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Mossburg wrong on Md. abortion law

I write as someone who supports making reproductive choices available to all women, not as one of "those who support 'choice' at all costs," one of many misleading characterizations in Marta Mossburg's recent commentary ("After Gosnell, Md. should rethink late-term abortion," May 8).

"Abortion is virtually available on demand throughout a pregnancy," she asserts.

Under Maryland law, if the fetus is viable, an abortion may be performed only if "necessary to protect the life or health of the woman or if the fetus is affected by genetic defect or serious deformity or abnormality."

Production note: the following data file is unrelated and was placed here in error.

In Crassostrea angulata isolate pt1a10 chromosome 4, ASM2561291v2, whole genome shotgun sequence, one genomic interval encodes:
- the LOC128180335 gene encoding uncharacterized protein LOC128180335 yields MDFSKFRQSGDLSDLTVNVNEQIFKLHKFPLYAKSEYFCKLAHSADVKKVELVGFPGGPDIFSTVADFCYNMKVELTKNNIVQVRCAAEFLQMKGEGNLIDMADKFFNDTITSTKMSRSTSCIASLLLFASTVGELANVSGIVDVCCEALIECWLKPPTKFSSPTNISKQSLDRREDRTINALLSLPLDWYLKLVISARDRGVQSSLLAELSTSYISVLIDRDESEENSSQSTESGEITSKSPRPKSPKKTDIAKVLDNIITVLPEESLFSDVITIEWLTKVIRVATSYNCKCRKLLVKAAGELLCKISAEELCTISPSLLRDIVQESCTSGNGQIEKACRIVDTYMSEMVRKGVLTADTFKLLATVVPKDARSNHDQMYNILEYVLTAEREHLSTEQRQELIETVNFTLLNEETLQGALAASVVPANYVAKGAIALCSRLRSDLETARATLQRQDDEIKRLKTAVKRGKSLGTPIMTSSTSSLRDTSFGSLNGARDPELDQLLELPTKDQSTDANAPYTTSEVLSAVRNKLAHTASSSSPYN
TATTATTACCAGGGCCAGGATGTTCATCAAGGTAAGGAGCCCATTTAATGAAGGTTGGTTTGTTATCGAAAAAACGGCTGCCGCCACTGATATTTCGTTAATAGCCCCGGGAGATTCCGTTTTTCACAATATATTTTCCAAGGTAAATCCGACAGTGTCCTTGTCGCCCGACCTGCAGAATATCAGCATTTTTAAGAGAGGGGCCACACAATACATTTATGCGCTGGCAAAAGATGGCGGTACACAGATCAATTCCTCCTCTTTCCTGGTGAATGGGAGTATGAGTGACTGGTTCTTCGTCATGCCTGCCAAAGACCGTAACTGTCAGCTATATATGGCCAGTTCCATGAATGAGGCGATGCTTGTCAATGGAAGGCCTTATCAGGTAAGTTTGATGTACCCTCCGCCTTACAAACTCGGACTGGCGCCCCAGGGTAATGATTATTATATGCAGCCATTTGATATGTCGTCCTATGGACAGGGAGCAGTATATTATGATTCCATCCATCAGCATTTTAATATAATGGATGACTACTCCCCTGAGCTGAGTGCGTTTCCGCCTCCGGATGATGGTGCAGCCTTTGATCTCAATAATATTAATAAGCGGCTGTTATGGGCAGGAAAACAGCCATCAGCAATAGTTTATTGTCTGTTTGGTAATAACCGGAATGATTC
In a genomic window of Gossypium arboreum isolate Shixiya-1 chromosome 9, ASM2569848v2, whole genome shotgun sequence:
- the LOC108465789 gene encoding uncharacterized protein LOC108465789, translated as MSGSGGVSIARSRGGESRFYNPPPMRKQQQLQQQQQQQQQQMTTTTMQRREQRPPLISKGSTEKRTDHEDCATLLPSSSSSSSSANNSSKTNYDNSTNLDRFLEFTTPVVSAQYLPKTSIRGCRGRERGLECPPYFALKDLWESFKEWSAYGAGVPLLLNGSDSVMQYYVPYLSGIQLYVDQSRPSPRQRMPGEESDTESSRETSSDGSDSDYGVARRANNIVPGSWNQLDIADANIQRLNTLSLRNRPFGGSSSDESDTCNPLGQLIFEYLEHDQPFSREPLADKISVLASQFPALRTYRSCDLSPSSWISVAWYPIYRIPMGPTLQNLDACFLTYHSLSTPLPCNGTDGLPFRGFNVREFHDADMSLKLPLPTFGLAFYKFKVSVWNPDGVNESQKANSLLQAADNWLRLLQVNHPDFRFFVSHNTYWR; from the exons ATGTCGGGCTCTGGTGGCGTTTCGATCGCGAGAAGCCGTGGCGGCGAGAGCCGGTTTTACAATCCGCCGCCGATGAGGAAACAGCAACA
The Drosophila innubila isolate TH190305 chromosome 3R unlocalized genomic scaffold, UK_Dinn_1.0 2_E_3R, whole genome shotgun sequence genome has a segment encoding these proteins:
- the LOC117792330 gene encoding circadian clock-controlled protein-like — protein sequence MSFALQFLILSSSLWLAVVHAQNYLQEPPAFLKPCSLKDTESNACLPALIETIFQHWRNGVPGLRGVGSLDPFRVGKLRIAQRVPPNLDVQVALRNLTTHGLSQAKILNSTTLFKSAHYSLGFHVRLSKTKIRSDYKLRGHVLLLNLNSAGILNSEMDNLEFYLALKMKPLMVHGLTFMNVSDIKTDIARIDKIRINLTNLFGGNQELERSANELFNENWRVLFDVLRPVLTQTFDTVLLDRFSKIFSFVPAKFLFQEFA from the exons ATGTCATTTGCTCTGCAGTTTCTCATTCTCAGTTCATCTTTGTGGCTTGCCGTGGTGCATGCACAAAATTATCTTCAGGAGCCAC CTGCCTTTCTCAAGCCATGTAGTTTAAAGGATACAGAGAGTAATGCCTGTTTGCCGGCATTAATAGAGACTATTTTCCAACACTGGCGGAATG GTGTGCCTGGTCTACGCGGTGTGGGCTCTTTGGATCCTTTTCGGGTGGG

"A doctor can override the requirement [for parental notification] for almost any reason," Ms. Mossburg writes.

Our law provides that a physician may not give notice if "in the professional judgment of the physician, notice to the parent or guardian may lead to physical or emotional abuse to the minor, the minor is mature and capable of giving informed consent to an abortion; or notification would not be in the best interest of the minor."

The people of Maryland have already passed judgment on these statutes. They approved them by a 62-38 percent margin after they were petitioned to referendum in 1992.

Del. Samuel I. "Sandy" Rosenberg, Baltimore

The writer, a Democrat, represents Baltimore City in the House of Delegates.

Copyright © 2015, The Baltimore Sun
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